Hummingbird Facts

By: the Editors of Publications International, Ltd.

Hummingbirds hover in the air like miniature helicopters. See more pictures of hummingbirds.
Tom Walker, Photographer's Choice, Getty images

When early Spanish explorers first encountered hummingbirds in the New World, they called them joyas voladoras--or "flying jewels." But the hummingbird is more than just beautiful: Its physical capabilities put the toughest human being to shame.

The ruby-throated hummingbird--the only hummingbird species east of Mississippi -- migrates at least 2,000 miles from its breeding grounds to its wintering grounds. On the way, it crosses the Gulf of Mexico--that's 500 miles without rest. Not bad for a creature that weighs just an eighth of an ounce and is barely three inches long.


A hovering hummingbird has an energy output per unit weight about ten times that of a person running nine miles per hour. If a person were to do the same amount of work per unit weight, he or she would expend 40 horsepower.

The most common types of hummingbirds include the Allen's, Anna's, berylline, black-chinned, blue-throated, broad-billed, broad-tailed, buff-bellied, Costa's, Lucifer, Magnificent, ruby-throated, Rufous, violet-crowned, and white-eared.

Like bees, hummingbirds carry pollen from one plant to another while they are feeding, thus playing an important role in plant pollination. Each bird can visit between 1,000 and 2,000 blossoms every day.

There are about 330 different species of hummingbirds. Most of them live and remain in Central and South America, never venturing any farther north. Only 16 species of hummingbirds actually breed in North America.

See more hummingbird facts on the next page.


More Hummingbird Facts

Between frequent visits to flowers, hummingbirds spend up to 80 percent of their time resting.
Between frequent visits to flowers, hummingbirds spend up to 80 percent of their time resting.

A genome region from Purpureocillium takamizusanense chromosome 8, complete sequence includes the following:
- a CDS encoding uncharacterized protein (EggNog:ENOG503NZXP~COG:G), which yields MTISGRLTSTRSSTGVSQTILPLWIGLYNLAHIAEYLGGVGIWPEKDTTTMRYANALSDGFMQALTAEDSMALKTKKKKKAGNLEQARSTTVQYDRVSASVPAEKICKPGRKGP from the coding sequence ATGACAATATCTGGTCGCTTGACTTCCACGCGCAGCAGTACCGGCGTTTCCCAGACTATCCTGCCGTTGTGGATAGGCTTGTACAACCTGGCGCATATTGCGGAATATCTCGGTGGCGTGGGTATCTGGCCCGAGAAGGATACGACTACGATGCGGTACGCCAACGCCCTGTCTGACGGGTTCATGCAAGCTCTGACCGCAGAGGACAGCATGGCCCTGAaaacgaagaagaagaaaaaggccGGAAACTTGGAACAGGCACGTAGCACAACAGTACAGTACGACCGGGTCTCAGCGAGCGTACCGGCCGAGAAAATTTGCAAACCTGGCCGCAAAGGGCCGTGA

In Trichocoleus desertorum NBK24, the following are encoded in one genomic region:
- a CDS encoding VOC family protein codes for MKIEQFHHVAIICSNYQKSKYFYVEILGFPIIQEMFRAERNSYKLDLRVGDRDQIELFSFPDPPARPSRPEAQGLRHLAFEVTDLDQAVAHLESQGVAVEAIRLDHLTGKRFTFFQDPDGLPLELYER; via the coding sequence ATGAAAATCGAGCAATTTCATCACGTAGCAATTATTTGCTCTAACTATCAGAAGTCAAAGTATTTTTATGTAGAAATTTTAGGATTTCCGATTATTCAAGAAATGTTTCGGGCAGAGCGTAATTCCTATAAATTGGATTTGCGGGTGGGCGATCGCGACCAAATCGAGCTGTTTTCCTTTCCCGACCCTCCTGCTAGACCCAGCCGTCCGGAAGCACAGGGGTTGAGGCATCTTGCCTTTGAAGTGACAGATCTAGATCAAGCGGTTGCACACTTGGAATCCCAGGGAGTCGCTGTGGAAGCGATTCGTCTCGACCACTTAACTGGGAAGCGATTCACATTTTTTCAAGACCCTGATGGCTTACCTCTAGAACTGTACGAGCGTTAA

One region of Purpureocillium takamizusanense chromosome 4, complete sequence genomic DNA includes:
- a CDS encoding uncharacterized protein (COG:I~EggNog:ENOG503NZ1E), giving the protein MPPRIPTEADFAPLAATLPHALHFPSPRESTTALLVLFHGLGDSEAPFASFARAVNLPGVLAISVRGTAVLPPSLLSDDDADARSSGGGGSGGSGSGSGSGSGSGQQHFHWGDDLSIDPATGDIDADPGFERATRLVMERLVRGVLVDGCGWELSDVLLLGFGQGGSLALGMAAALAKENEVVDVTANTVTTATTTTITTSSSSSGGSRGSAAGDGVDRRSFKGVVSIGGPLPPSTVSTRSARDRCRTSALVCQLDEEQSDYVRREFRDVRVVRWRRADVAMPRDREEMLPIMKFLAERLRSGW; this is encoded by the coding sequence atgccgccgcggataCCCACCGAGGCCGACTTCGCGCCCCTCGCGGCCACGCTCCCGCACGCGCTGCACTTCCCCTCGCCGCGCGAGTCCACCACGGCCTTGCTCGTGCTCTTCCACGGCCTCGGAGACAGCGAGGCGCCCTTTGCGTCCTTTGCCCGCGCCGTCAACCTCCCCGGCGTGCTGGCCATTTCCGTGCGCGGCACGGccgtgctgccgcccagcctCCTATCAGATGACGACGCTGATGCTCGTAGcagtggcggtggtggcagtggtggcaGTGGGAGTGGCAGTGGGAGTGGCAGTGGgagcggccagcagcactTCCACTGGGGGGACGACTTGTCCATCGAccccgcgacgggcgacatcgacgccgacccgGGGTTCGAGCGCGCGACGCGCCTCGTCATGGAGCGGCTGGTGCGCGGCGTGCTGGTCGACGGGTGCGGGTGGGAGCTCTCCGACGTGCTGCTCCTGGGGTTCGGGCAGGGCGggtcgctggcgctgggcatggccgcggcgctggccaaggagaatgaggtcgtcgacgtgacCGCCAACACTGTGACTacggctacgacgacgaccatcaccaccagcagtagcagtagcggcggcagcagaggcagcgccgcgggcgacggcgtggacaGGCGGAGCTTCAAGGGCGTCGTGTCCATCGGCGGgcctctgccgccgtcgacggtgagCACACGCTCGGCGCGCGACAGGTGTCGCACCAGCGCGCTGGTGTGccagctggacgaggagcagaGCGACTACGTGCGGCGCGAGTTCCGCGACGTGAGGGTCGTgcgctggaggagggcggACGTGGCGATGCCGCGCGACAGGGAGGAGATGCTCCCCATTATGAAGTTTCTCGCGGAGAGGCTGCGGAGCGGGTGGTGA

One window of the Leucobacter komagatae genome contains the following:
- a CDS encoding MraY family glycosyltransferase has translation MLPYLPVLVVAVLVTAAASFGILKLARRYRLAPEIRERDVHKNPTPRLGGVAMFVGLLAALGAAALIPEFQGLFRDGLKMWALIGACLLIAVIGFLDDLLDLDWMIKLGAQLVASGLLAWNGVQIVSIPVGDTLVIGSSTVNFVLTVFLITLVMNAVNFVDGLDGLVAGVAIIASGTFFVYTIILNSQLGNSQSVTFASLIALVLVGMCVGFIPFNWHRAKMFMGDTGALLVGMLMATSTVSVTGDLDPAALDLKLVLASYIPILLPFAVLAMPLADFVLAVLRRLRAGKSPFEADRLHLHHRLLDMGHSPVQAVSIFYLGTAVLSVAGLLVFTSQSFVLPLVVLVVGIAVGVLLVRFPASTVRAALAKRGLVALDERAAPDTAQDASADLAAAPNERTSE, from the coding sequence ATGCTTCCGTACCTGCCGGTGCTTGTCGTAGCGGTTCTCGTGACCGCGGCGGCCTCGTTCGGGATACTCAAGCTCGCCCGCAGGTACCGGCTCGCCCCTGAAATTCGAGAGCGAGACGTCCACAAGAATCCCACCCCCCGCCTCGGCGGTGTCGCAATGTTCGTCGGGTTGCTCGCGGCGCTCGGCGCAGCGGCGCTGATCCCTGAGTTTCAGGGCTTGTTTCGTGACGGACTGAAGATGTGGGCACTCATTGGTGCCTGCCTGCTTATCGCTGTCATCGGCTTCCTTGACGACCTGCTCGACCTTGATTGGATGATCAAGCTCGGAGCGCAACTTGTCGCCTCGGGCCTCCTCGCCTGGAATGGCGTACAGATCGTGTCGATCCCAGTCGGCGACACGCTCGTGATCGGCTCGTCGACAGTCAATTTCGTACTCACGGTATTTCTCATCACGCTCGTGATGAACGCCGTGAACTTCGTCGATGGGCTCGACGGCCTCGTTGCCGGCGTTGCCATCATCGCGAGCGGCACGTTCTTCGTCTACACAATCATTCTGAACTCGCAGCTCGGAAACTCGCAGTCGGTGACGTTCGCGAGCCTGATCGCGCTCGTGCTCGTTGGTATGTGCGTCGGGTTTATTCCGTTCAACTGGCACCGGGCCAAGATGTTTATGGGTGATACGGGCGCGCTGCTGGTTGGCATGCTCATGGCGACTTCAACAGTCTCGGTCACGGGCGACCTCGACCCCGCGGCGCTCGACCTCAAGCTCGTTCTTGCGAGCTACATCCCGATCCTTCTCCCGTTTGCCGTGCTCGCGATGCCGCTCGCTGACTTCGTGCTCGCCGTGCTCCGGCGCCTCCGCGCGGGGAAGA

Chris Johns, National Geographic, Getty Images

An average man consumes about two and a half pounds of food per day. If his energy output were the same as that of a hummingbird, he would have to eat and burn off, in a single day, the equivalent of 285 pounds of hamburger, 370 pounds of potatoes, or 130 pounds of bread. Between frequent visits to flowers, hummingbirds spend up to 80 percent of their time resting.

The ruby-throated hummingbird can increase its weight by 50 percent -- all of it fat -- just before its winter migration. This provides extra fuel for the long, nonstop flight across the Gulf of Mexico. In comparison, a 170-pound man would have to pack on enough fat to increase his weight to 255 pounds in just a few weeks.


The wing muscles of a hummingbird account for 25 to 30 percent of its total body weight, making it well adapted to flight. However, the hummingbird has poorly developed feet and cannot walk.

Due to their small body size and lack of insulation, hummingbirds lose body heat rapidly. To meet their energy demands, they enter torpor (a state similar to hibernation), during which they lower their metabolic rate by about 95 percent. During torpor, the hummingbird drops its body temperature by 30¼ F to 40¼ F, and it lowers its heart rate from more than 1,200 beats per minute to as few as 50.

Hummingbirds have the highest metabolic rate of any animal on Earth. To provide energy for flying, they must consume up to three times their body weight in food each day.

Unlike other birds, a hummingbird can rotate its wings in a circle. It can also hover in one spot; fly up, down, sideways, and even upside down (for short distances); and it is the only bird that can fly backward.

The smallest bird on Earth is the bee hummingbird (Calypte helenae), native to Cuba. With a length of only two inches, the bee hummingbird can comfortably perch on the eraser of a pencil.

This article was adapted from "The Book of Incredible Information," published by West Side Publishing, a division of Publications International, Ltd.